“Clearly part of the problem is the misogyny in the culture at large and especially in the media. I mean, you know, no candidate in history has been asked to step down by the media. She was. The average time that it takes for a loser to endorse a winner in this situation is four months. Four months. She did it in four days, and look how she was criticized, you know, for not doing it the very same night. It’s outrageous.”

Steinem was referencing articles like Jonathan Alter’s of Newsweek, who in late February wrote a column arguing that it would be best for Hillary if she stepped out of the race then. (Hillary went on to win nine out of the next 16 contests.) Steinem also seemed to be referencing the uproar in the media when Hillary didn’t endorse Obama on June 3, the night most media organizations reported that Obama had amassed the amount of delegates needed to secure the nomination.

Part two: Sarah Palin

I say this with all due respect to Hillary Clinton…but when I hear a statement like that coming from a woman candidate with any kind of perceived whine about that excess criticism or you know maybe a sharper microscope put on her, I think you know that doesn’t do us any good—women in politics, women in general wanting to progress this country. -Governor Sarah Palin (R-Alaska) in March 2008

Seemingly out of nowhere, Republican presidential nominee Sen. John McCain picked Alaska Governor Sarah Palin to be his vice presidential nominee. Sarah Palin bursting onto the political scene was arguably a chance for the media to report fairly and accurately on virtually unknown candidate turned vice presidential nominee. Instead, like Steinem argued, sexist narratives seemed to spread virally from within the media. Within days of her announcement, liberal talk show host Ed Schutlz commented to his listeners that Palin had set off a “bimbo alert” and blogs like Daily Kos circulated rumors that Palin’s newborn son Trig, born with Down syndrome, was allegedly her daughter Bristol’s son, while blogs like the Huffington Post took to publicizing images of Palin (under the headline “Former Beauty Queen, Future VP?”) in a swim suit that alluded to her background as a participant in beauty pageants to make the suggestion that she wasn’t qualified to be vice president—a variation of Ed Schultz’s “bimbo alert” crack. Even people who were outwardly supportive of Palin, like CNBC’s Donny Deutsch, were so obssesive over her looks, that they came across as sexist, ignorant, and patronizing all at the same time:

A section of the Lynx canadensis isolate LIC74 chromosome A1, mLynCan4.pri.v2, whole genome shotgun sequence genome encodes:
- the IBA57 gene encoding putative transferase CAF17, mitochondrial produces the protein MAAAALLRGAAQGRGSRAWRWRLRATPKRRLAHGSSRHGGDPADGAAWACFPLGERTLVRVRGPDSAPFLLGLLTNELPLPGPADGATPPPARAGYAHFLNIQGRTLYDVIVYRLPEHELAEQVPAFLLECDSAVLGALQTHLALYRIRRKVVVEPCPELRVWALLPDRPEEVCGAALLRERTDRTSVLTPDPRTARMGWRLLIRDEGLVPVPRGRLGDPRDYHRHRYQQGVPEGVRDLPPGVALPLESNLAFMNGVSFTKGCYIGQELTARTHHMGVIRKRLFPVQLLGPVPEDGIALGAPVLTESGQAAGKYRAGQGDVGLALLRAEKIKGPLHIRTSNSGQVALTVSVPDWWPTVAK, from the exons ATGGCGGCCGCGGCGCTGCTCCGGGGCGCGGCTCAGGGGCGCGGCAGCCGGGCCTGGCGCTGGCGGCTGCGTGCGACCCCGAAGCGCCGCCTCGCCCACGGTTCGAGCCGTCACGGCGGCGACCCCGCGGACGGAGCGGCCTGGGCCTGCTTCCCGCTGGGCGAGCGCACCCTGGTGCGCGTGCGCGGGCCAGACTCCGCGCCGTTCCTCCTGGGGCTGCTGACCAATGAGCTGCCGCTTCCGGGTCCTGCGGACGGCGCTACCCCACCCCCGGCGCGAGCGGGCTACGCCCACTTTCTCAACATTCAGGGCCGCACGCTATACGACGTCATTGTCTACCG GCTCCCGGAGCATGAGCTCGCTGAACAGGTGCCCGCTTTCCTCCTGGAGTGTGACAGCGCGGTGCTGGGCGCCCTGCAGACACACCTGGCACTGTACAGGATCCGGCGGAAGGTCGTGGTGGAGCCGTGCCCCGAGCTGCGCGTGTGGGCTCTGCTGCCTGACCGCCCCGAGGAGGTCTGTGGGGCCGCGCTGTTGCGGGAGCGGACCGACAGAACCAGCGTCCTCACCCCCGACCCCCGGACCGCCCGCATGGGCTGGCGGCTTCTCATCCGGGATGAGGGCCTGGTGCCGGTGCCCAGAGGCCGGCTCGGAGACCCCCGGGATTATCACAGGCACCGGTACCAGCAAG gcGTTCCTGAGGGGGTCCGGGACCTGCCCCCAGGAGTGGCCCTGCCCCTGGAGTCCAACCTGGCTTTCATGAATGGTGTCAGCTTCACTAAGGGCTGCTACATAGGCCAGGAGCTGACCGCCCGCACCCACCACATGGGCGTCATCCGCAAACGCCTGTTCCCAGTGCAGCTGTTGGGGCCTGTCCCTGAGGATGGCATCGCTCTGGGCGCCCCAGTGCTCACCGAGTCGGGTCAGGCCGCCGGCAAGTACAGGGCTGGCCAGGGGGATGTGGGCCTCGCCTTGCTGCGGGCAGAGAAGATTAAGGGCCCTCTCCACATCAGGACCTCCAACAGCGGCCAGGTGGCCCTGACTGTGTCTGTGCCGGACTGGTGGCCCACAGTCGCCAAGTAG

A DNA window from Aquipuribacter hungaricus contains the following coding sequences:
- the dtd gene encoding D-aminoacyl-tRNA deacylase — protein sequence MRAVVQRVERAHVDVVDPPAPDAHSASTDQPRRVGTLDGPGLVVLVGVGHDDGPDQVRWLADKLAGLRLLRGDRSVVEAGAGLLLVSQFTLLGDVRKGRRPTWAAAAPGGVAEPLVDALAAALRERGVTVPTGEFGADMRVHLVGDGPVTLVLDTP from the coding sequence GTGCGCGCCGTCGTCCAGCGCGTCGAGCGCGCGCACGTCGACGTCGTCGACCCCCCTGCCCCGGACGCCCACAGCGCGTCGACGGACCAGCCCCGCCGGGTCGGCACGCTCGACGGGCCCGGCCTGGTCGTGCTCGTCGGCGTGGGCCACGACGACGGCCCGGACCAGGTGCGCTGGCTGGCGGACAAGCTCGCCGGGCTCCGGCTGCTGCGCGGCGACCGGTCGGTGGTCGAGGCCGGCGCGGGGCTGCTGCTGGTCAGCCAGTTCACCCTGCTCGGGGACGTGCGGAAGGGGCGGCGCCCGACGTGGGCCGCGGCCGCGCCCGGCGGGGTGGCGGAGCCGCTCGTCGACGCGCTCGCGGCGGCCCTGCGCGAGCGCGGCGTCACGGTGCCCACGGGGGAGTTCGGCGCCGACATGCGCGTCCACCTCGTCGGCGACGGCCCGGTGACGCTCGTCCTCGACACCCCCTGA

Complicating matters, women organizations who had stood up for Hillary Clinton during the primaries, including Gloria Steinem herself, now for the most part disavowed Palin. The National Organization for Women (NOW) put out a statement that read in part, “Gov. Palin may be the second woman vice-presidential candidate on a major party ticket, but she is not the right woman. Sadly, she is a woman who opposes women’s rights, just like John McCain.” WomenCount was seemingly the only organization to defend Palin against the sexist media treatment Palin was receiving. WomenCount, a politcal organization formed by Hillary Clinton supporters in the waning days primaries to at first to advocate for Hillary Clinton’s candidacy and later to promote and support Democratic women candidates across the country, sent an email to supporters that questioned the media’s immediate criticism of Palin’s nomination, among them John Roberts of CNN who said, “Palin would not be able to focus on her job given her family distractions,” and columnist Sally Quinn of the Washington Post who wrote, “Of course, women can be good mothers and have careers at the same time. I’ve done both. Other women in public office have children…but…a mother’s role is different from a father’s,” which implies that unlike fathers, mothers ought to have more of a responsibility as a parent and by accepting the vice presidential nomination, Palin was being an irresponsible mother by placing her career ahead of her child.
WomenCount’s email statement read in part:

“The question came not just from members of the media but also from voters around the country who wrote in to news organizations and on blogs. The obvious retort is whether anyone would ask the same question of the father of a four-month-old with Down Syndrome and a pregnant teenager. We think not.”